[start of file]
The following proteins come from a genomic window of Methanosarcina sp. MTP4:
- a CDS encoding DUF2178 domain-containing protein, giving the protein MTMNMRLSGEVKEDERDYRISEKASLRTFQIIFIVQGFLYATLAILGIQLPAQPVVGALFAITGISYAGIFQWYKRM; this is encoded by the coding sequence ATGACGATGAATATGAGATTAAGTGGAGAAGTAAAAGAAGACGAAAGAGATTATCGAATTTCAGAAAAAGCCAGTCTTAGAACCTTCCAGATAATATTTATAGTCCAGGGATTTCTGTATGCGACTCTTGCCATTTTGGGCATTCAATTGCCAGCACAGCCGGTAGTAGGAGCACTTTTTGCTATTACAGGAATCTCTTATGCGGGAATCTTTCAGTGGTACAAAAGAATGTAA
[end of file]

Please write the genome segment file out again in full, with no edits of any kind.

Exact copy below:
The following proteins come from a genomic window of Methanosarcina sp. MTP4:
- a CDS encoding DUF2178 domain-containing protein, giving the protein MTMNMRLSGEVKEDERDYRISEKASLRTFQIIFIVQGFLYATLAILGIQLPAQPVVGALFAITGISYAGIFQWYKRM; this is encoded by the coding sequence ATGACGATGAATATGAGATTAAGTGGAGAAGTAAAAGAAGACGAAAGAGATTATCGAATTTCAGAAAAAGCCAGTCTTAGAACCTTCCAGATAATATTTATAGTCCAGGGATTTCTGTATGCGACTCTTGCCATTTTGGGCATTCAATTGCCAGCACAGCCGGTAGTAGGAGCACTTTTTGCTATTACAGGAATCTCTTATGCGGGAATCTTTCAGTGGTACAAAAGAATGTAA